how did he even get a tesla over 2000 years ago? obvious fake news


semi-nerd61 t1_jbrxyjr wrote

B.C. man was smarter than a lot of modern men. Could manufacture his own Tesla!


Earth_Normal t1_jbrr59z wrote

I sat in the wrong old Nissan pickup once. All the keys are the same (worn out and basically worthless). I even started the truck before I noticed. Truck was the same color and trim. I only notice when the engine sounded worse.

Nobody noticed but I had a laugh.


watertowertoes t1_jbs081x wrote

Take a Tesla, leave a Tesla. Free Little Car Exchange.


Factsaretheonlytruth t1_jbqc30h wrote

I had something similar happen to me in the late 1980's. I went to pick up my silver Toyota Supra from the dealer after it had been serviced and got a few blocks away before I noticed stuff in the back that wasn't mine...because the car wasn't. I drove it back to the dealer to switch for mine and everyone there was amazed that this was even possible.


Riverrat423 t1_jbreqsp wrote

Can I get the Tesla app, when I don’t own a Tesla? Then I can steal a Tesla.


magick_68 t1_jbskqww wrote

I was shopping with my dad. Went back to the old mercedes we had back then, opened the door and kinda wondered why everything looked so different. That was ca. 30 years ago.

It is nice to see that one thing didn't change over three decades, the "fuck security" attitude of the car manufacturers.


BardicSense t1_jbsro9l wrote

Most people commenting about the guy, but it seems like the Tesla is the real piece of garbage in this scenario.


spoonfight69 t1_jbt69lb wrote

Imagine paying $100,000 for this level of quality and security. Tesla drivers are rubes.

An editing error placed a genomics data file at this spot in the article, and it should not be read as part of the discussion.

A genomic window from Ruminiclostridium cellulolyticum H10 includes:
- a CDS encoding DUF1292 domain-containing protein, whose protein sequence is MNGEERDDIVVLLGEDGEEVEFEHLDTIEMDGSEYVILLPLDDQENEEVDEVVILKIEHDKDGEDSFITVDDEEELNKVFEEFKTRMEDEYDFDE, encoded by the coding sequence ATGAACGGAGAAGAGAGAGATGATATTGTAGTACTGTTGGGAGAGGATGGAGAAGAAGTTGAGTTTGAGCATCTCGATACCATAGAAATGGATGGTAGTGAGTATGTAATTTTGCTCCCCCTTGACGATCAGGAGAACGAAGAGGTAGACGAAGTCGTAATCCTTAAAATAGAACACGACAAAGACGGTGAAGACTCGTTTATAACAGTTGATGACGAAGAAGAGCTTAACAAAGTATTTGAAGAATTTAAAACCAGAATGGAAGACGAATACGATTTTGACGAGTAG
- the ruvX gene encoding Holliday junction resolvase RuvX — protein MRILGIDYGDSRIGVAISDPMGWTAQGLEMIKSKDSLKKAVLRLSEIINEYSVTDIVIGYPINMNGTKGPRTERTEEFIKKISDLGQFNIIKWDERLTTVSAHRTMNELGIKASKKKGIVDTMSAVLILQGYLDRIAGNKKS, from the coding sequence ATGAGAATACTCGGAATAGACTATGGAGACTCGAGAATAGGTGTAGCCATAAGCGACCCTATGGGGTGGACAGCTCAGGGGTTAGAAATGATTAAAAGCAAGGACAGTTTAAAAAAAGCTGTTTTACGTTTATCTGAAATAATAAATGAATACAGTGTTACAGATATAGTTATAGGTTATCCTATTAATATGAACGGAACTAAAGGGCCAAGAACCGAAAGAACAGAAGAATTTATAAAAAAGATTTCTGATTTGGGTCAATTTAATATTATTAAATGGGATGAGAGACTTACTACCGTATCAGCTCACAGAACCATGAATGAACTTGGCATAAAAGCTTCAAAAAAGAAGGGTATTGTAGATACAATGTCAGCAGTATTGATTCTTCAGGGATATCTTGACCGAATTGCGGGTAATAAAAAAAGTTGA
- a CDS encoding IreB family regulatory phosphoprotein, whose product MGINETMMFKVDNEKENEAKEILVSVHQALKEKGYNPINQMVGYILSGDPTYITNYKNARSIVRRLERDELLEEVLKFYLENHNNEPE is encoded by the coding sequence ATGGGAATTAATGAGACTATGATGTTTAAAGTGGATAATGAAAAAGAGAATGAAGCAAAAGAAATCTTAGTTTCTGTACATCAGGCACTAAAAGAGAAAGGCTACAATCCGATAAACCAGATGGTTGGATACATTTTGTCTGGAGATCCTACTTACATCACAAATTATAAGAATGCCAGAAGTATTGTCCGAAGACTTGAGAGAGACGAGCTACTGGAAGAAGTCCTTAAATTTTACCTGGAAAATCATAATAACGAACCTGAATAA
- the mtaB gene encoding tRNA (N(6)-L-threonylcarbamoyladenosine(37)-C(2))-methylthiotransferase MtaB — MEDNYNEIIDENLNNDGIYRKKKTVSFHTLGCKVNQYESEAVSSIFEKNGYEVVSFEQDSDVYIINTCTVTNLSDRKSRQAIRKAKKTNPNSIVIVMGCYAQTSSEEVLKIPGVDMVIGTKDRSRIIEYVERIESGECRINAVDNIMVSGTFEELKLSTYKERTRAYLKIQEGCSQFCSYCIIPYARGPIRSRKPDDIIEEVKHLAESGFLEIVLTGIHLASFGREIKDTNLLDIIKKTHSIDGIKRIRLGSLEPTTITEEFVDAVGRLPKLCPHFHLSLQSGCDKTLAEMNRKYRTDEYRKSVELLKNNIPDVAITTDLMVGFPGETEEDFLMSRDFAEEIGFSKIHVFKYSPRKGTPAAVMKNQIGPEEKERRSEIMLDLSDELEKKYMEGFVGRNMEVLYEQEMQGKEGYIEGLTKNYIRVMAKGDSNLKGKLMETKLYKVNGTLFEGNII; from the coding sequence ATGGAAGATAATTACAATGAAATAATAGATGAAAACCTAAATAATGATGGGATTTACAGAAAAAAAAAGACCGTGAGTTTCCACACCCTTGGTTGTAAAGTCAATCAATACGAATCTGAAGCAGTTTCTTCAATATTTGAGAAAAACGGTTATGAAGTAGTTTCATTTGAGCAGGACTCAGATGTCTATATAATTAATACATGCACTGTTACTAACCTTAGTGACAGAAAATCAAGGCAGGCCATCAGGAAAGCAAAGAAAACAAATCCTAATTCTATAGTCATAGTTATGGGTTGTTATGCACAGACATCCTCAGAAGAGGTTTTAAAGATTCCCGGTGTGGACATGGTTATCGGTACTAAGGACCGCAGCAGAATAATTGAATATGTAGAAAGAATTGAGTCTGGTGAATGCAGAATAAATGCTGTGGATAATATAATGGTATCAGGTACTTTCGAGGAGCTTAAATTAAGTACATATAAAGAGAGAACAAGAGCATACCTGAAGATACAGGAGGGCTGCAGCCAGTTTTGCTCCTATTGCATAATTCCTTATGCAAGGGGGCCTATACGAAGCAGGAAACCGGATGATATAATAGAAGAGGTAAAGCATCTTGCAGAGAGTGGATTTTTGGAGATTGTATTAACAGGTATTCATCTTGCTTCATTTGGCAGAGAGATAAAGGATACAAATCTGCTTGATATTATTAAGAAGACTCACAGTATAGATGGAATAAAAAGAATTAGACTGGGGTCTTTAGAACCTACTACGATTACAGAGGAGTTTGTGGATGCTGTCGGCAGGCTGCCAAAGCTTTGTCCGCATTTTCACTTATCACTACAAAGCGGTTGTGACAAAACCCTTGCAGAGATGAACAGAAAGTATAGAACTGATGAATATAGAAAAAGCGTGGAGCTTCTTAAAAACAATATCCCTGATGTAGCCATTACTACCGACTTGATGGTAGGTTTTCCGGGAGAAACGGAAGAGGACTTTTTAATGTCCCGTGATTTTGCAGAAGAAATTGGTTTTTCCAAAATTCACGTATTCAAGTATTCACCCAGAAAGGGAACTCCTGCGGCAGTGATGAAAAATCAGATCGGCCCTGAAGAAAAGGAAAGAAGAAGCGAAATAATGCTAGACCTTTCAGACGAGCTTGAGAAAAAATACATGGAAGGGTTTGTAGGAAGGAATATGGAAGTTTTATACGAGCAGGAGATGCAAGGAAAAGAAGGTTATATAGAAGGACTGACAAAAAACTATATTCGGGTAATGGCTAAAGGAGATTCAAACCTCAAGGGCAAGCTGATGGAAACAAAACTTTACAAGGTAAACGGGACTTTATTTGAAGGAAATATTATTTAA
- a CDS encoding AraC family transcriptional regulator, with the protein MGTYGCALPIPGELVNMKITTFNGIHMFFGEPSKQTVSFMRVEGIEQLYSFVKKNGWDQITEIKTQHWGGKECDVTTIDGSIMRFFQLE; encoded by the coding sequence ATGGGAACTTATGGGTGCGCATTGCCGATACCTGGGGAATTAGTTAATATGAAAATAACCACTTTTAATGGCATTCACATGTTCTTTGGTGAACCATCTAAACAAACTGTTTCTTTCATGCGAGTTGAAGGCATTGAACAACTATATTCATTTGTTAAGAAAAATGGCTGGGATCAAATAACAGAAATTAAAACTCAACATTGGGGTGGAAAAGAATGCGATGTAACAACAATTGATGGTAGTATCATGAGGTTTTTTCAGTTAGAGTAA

jimi15 t1_jbwqrc2 wrote

Think top gear proved that some of those automatic immobilisers are highly unreliable and sometimes lets you drive away without a key in the ignition. So i can believe it.


Cherryxizz t1_jc1kfak wrote

My mom did this with an old van. Unlocked got in started then realized it was too clean inside to be hers. Hera was a couple cars over.


MrGruntsworthy t1_jbpj1lz wrote

As a Tesla owner, I can tell you that this is wholesale impossible. You can not unlock a Tesla without the keycard, or a paired phone which requires the keycard set on the card reader to pair your phone during setup.


Folsomdsf t1_jbpljxt wrote

As someone who has had to move a tesla without any of that I can tell you that it's extremely possible. It was very easy.


iceynyo t1_jbpv4z4 wrote

fob? owner unlocked/started the car remotely?


twinheight t1_jbq5se6 wrote

Maybe you did mean "drive", and not "move". Otherwise, moving a vehicle without keys (or keycard) is not the same as driving the vehicle. Would you please elaborate on your claim?


Folsomdsf t1_jbti6vz wrote

We drove it lol. It's really pretty easy to force a tesla into bypass mode. Now you're aware how they get stolen and parted out. Don't use an electronic system that can be failed open!